[This article appears in our June 2019 issue of ETF Report.]
Smart beta strategies are evolving, and newer ETFs from Vanguard and BlackRock appear to blur the lines of what were strictly passive vehicles.
Originally, smart beta strategies sat between plain vanilla, market-cap-weighted indexes and actively managed funds, taking the rules-based approach of indexes and adding a filter to tilt the strategy to express a factor, such as quality or size.
But with the newer factor-based quantitatively managed active ETFs, smart beta may be morphing into something a bit different.
Vanguard’s suite of six actively managed factor ETFs debuted in February 2018, with the Vanguard U.S. Multifactor ETF (VFMF) having the largest assets under management (AUM) at $86 million. The funds are actively managed, but the portfolio manager follows a rules-based process to select and weight the securities. The portfolio manager rebalances the fund as they see fit to conform to the factor.
The BlackRock U.S. Equity Factor Rotation ETF (DYNF) launched in March. It’s an actively managed fund that uses momentum, quality, value, size and minimum volatility to select stocks, and also will emphasize which factor might do better based on manager discretion using four economic and technical indicators.
Ben Johnson, director of ETF research at Morningstar, considers these actively managed ETFs “a natural evolution” in terms of smart beta product development.
Matthew Jiannino, head of quantitative equity product management at Vanguard, says the innovation with its ETFs is to get advisors from thinking about style boxes for portfolio construction to using factors instead, and to give advisors risk models and tools so they can get as much targeted factor exposure as they want.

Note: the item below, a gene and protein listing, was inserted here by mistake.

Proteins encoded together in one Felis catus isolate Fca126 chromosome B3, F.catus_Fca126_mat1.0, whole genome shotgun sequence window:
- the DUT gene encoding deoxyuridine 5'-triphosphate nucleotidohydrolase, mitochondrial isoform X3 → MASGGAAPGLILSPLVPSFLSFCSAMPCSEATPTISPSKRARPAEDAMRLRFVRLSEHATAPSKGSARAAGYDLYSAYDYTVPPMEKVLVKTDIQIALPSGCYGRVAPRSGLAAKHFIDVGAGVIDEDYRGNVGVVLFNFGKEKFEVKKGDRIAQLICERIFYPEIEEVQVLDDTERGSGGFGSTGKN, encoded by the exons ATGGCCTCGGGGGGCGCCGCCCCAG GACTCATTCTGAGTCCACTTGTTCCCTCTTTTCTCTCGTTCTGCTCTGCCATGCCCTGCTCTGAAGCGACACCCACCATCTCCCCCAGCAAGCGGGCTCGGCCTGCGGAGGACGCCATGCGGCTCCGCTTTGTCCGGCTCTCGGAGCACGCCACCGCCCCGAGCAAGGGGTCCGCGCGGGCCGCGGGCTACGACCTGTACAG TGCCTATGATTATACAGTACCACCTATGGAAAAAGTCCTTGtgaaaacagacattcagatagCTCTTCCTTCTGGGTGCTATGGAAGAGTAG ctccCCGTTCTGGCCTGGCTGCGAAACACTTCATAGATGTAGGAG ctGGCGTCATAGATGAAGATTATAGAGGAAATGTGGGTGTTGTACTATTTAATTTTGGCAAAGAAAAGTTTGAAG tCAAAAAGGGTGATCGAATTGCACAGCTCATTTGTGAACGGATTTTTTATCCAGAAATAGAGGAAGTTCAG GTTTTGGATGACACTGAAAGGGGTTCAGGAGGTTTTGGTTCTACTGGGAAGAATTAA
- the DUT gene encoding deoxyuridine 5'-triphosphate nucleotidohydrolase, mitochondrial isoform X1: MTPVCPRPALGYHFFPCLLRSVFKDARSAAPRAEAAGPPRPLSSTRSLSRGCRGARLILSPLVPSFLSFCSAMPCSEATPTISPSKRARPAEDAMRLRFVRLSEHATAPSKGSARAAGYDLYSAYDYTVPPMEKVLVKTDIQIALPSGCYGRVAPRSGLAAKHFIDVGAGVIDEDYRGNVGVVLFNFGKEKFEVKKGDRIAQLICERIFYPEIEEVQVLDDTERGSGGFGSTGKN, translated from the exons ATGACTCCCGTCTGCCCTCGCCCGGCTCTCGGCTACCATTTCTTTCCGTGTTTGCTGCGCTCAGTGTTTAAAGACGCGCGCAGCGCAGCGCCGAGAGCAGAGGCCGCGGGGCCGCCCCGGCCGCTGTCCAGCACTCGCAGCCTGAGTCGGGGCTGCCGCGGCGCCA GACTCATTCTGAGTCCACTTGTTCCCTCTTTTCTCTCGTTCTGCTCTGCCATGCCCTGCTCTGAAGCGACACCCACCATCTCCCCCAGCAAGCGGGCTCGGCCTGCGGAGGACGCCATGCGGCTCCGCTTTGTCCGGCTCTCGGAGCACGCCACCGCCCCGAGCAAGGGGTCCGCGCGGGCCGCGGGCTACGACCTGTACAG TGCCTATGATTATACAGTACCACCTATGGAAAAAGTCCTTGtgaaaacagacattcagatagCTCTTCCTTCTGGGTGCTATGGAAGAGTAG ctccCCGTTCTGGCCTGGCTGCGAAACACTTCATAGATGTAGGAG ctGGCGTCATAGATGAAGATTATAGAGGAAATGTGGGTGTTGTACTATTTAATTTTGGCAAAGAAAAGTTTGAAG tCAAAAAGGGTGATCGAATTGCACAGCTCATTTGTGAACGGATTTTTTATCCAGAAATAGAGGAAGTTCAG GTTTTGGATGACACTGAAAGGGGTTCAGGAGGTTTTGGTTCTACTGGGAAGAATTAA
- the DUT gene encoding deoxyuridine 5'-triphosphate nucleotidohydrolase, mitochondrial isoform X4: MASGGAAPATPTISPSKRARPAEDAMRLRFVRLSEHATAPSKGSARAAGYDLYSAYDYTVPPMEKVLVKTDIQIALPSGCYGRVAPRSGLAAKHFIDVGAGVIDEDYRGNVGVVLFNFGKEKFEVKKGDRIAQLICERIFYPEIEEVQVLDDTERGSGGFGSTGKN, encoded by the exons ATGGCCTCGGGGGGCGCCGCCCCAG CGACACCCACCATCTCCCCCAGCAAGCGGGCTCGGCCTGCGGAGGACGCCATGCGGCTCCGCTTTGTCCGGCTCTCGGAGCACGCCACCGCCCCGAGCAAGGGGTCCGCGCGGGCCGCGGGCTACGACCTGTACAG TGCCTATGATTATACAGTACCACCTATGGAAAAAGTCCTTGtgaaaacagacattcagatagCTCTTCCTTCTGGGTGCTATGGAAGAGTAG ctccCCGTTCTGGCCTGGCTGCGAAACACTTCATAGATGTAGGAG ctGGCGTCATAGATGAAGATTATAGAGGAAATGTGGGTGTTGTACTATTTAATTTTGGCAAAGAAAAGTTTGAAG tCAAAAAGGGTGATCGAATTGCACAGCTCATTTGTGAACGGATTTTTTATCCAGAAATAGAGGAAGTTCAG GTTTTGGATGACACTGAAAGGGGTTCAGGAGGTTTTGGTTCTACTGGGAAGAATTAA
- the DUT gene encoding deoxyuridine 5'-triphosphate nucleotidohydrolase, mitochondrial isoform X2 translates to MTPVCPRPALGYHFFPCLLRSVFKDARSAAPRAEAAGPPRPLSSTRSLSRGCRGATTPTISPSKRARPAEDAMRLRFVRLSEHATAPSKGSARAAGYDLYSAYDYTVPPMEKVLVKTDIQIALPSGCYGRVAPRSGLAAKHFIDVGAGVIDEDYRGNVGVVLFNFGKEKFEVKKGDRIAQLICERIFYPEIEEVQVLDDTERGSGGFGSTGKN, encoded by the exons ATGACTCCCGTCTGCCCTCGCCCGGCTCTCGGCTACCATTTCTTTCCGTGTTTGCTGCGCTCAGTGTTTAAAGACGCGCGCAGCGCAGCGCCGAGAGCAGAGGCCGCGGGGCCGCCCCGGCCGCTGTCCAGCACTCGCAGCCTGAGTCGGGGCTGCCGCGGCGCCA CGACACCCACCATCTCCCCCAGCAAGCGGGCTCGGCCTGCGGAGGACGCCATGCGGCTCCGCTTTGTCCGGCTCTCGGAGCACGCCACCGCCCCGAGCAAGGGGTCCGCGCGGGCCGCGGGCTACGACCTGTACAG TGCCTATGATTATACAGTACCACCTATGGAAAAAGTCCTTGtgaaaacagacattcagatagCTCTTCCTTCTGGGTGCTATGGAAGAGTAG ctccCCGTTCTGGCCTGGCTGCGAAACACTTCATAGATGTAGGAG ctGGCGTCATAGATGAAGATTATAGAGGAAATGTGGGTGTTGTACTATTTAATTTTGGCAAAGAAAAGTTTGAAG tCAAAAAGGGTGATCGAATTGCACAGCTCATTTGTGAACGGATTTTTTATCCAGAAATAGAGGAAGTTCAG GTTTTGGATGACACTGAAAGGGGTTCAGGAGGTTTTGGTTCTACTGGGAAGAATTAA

“To us, that’s when it—not the smart-beta world, but the factor world—really starts to take off, because now investors can use factors … in existing portfolios,” he said.
Andrew Ang, head of factor investing strategies for BlackRock, calls DYNF the “absolute future of factor investing, which is to put more active insight into all of our investments.”
Just as hedge funds and other institutional traders use factors to time investments based on economic or technical chart signals, BlackRock seeks to do the same with DYNF.
“This is the best embodiment of being active with factors,” Ang explained. “It packages active management and insights, and delivers it through an ETF. It’s an entirely active approach, and that’s why it’s new.”
Both Morningstar’s Johnson and Chuck Self, chief investment officer at iSectors, say the Vanguard products contain the DNA of what firms like Dimensional Fund Advisors created with their factor research, and both say they aren’t sure if those ETFs are really making significant leaps into new territory.
“They’re a close cousin to what some asset managers label a ‘systematic active equity’ strategy,” Johnson said. “It’s an approach to portfolio construction that’s been supplied by firms like Dimensional Fund Advisors or AQR for decades.”
Jiannino says Vanguard’s approach goes back to the firm’s active management approach: “We’re using a lot of the similar signals based on academic research. A lot of them are well- known, but we said if we would build our own factor products, how would we do it, and a lot would be tied back to us as active managers.”